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Schatzberg, Eric, 1956- / Wings of wood, wings of metal : culture and technical choice in American airplane materials, 1914-1945

1. Materials, symbols, and ideologies of progress,   pp. [3]-21

Page 11

MATERIALS, SYMBOLS, AND IDEOLOGIES                                  11
Mosquito, one of the best combat airplanes of the war, which convincingly
demonstrated the untapped technical potential of wooden construction.
Nevertheless, the wartime revival of the wooden airplane proved tempo-
rary; wood found few places in the postwar world of jet aircraft and guided
The book concludes with an epilogue on the recent development of non-
metallic materials for airplanes structures. These "composite" materials
have recently emerged as major challengers to light alloys in airplane struc-
tures. Composites have more in common with wood than metal and in a
very real sense represent a continuation of the alternative path started by
molded plywood airplanes. The origins of composite materials lie in re-
search on fiber-reinforced plastics during the 1930s, research directly linked
to studies of resin-bonded wood veneers. The new nonmetallic composites
have long lost any association with wood, but symbolic meanings still play
a role in the competition between composites and metal. Until the mid-
1960s, "fiber-reinforced plastics" had been the accepted technical term for
the materials now called "composites." The shift in terminology represents
a clear attempt to control the symbolic meaning of the new materials, to
disassociate "composites" from the negative connotations of "plastics."
Materials and Symbolic Meanings in History
The progress ideology of metal arose in the early 1920s as a response to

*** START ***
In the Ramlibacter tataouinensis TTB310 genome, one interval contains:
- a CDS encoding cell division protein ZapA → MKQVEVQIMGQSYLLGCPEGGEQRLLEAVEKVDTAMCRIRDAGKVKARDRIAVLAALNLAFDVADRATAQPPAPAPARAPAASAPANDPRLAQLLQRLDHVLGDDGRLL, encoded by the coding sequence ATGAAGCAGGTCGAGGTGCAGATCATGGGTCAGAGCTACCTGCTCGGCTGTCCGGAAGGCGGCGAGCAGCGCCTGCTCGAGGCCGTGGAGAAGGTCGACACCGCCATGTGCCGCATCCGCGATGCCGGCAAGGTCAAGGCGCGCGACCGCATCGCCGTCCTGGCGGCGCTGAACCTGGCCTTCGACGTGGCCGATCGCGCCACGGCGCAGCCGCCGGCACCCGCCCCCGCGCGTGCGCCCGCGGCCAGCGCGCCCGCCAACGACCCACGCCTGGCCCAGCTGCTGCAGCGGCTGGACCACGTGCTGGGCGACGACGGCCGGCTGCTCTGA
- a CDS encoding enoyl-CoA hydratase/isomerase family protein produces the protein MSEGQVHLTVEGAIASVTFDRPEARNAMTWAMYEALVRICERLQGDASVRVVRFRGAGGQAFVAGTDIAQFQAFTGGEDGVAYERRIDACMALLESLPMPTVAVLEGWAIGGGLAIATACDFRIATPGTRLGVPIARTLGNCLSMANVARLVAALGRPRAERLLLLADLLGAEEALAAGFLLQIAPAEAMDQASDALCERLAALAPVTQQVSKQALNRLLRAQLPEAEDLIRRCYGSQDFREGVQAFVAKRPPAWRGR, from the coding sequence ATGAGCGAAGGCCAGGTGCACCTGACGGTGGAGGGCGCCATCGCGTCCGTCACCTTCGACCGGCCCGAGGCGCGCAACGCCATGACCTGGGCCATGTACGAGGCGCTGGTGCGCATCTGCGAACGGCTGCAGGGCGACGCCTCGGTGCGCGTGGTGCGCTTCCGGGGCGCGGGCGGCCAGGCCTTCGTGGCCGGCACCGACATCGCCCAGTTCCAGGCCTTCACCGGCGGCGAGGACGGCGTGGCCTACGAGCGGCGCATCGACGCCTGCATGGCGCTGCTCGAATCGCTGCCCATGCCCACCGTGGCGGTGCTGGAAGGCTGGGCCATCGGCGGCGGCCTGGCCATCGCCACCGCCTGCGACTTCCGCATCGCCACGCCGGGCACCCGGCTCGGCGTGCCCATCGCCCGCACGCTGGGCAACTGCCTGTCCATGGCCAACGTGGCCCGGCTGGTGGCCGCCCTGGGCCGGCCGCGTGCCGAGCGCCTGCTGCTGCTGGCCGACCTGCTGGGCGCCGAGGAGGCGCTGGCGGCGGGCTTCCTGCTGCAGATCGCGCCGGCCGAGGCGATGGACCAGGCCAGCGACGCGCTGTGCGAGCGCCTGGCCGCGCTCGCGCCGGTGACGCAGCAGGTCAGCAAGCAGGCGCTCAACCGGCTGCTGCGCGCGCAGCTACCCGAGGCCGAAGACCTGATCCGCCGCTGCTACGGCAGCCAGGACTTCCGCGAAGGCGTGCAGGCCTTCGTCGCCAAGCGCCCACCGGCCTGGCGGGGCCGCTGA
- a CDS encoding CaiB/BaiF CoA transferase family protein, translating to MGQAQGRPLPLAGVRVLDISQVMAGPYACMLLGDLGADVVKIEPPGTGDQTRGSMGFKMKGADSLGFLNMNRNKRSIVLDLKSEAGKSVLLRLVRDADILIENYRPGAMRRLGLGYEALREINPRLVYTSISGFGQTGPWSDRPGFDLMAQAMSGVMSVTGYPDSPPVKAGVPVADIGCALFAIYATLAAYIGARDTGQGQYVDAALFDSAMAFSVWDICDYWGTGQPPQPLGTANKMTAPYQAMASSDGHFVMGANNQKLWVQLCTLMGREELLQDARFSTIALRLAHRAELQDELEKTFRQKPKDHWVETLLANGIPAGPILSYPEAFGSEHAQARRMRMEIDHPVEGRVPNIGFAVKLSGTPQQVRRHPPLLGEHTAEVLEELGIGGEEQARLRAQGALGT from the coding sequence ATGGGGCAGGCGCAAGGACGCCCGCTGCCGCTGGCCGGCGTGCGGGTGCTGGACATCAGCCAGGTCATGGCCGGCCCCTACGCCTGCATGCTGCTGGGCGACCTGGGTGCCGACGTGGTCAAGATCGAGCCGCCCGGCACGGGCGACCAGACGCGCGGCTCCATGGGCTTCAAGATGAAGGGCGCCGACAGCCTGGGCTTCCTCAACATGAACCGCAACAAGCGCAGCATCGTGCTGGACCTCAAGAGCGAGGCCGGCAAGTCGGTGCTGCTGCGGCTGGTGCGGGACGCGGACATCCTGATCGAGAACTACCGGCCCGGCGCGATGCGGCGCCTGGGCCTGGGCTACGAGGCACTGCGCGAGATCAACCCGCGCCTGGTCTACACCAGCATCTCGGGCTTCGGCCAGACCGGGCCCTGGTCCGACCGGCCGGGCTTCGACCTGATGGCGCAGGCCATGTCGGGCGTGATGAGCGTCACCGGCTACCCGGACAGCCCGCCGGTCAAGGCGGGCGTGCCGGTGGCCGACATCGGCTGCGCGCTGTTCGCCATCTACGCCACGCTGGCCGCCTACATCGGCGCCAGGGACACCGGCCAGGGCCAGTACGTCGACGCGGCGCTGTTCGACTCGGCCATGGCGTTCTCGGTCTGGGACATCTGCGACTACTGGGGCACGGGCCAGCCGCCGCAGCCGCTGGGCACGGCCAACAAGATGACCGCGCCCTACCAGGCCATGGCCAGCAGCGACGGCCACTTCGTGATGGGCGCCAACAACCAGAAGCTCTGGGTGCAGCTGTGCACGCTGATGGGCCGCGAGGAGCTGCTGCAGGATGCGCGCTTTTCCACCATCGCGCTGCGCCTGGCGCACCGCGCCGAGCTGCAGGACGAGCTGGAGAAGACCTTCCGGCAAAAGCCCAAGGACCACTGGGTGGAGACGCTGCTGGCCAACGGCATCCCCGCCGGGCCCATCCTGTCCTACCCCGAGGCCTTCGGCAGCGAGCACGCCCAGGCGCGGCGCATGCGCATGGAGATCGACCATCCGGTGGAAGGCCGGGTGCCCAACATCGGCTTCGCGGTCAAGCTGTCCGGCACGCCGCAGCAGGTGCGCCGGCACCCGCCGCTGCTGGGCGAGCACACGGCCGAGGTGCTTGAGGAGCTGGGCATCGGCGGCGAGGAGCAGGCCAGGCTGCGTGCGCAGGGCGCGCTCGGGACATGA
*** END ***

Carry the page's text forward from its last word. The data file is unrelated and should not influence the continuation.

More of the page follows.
specific problems of airplane design. This ideology was local to the commu-
nity of aviation at this particular historical moment, yet it was not without
a broader history, having emerged from a synthesis of two related aspects of
modern industrial culture. The first aspect concerns the symbolism of in-
dustrial materials that preceded the airplane, in particular the tendency to
characterize historical periods by specific materials. But these symbolic
meanings only assumed their significance within another aspect of indus-
trial culture, the ideology of technological progress that arose in the nine-
teenth century
The symbolism of materials plays a role in every technological artifact.
According to Robert Friedel, artifacts convey cultural meanings not just
through their form but also by their materials. Different materials have dif-
ferent symbolic meanings, or 'values' in Friedel's terminology. These values
are in no sense inherent in the material themselves but are relative to a
specific cultural context. Even the functional characteristics of materials are
culturally relative, for function is, according to David Pye, nothing more
than collective agreement about the proper use of a thing. Friedel notes,
furthermore, that the values associated with materials are distinct from the
values associated with an artifact, although they obviously influence each

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